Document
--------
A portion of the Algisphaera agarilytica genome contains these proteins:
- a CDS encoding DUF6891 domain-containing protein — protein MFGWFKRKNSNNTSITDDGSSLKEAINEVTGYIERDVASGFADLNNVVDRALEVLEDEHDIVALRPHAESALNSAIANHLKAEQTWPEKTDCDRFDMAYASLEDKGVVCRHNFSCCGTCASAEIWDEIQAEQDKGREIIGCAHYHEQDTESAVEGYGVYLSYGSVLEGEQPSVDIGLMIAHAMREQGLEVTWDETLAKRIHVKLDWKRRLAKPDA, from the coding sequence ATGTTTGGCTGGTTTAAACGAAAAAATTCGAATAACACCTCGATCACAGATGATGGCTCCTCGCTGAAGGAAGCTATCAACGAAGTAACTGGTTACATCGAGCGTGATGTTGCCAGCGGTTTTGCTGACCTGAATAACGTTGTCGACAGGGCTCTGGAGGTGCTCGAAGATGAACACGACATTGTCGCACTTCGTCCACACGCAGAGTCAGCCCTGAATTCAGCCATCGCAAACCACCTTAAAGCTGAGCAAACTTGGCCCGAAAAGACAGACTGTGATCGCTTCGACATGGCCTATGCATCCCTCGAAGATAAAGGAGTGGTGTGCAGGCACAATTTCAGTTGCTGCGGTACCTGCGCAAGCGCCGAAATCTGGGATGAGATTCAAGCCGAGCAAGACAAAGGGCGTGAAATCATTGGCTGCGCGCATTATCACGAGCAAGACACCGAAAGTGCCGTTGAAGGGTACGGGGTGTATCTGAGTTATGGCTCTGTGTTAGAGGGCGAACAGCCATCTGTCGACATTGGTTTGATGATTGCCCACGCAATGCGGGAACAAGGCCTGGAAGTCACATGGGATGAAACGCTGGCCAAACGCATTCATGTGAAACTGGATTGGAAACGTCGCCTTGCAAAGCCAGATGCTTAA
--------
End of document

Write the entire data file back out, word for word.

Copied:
A portion of the Algisphaera agarilytica genome contains these proteins:
- a CDS encoding DUF6891 domain-containing protein — protein MFGWFKRKNSNNTSITDDGSSLKEAINEVTGYIERDVASGFADLNNVVDRALEVLEDEHDIVALRPHAESALNSAIANHLKAEQTWPEKTDCDRFDMAYASLEDKGVVCRHNFSCCGTCASAEIWDEIQAEQDKGREIIGCAHYHEQDTESAVEGYGVYLSYGSVLEGEQPSVDIGLMIAHAMREQGLEVTWDETLAKRIHVKLDWKRRLAKPDA, from the coding sequence ATGTTTGGCTGGTTTAAACGAAAAAATTCGAATAACACCTCGATCACAGATGATGGCTCCTCGCTGAAGGAAGCTATCAACGAAGTAACTGGTTACATCGAGCGTGATGTTGCCAGCGGTTTTGCTGACCTGAATAACGTTGTCGACAGGGCTCTGGAGGTGCTCGAAGATGAACACGACATTGTCGCACTTCGTCCACACGCAGAGTCAGCCCTGAATTCAGCCATCGCAAACCACCTTAAAGCTGAGCAAACTTGGCCCGAAAAGACAGACTGTGATCGCTTCGACATGGCCTATGCATCCCTCGAAGATAAAGGAGTGGTGTGCAGGCACAATTTCAGTTGCTGCGGTACCTGCGCAAGCGCCGAAATCTGGGATGAGATTCAAGCCGAGCAAGACAAAGGGCGTGAAATCATTGGCTGCGCGCATTATCACGAGCAAGACACCGAAAGTGCCGTTGAAGGGTACGGGGTGTATCTGAGTTATGGCTCTGTGTTAGAGGGCGAACAGCCATCTGTCGACATTGGTTTGATGATTGCCCACGCAATGCGGGAACAAGGCCTGGAAGTCACATGGGATGAAACGCTGGCCAAACGCATTCATGTGAAACTGGATTGGAAACGTCGCCTTGCAAAGCCAGATGCTTAA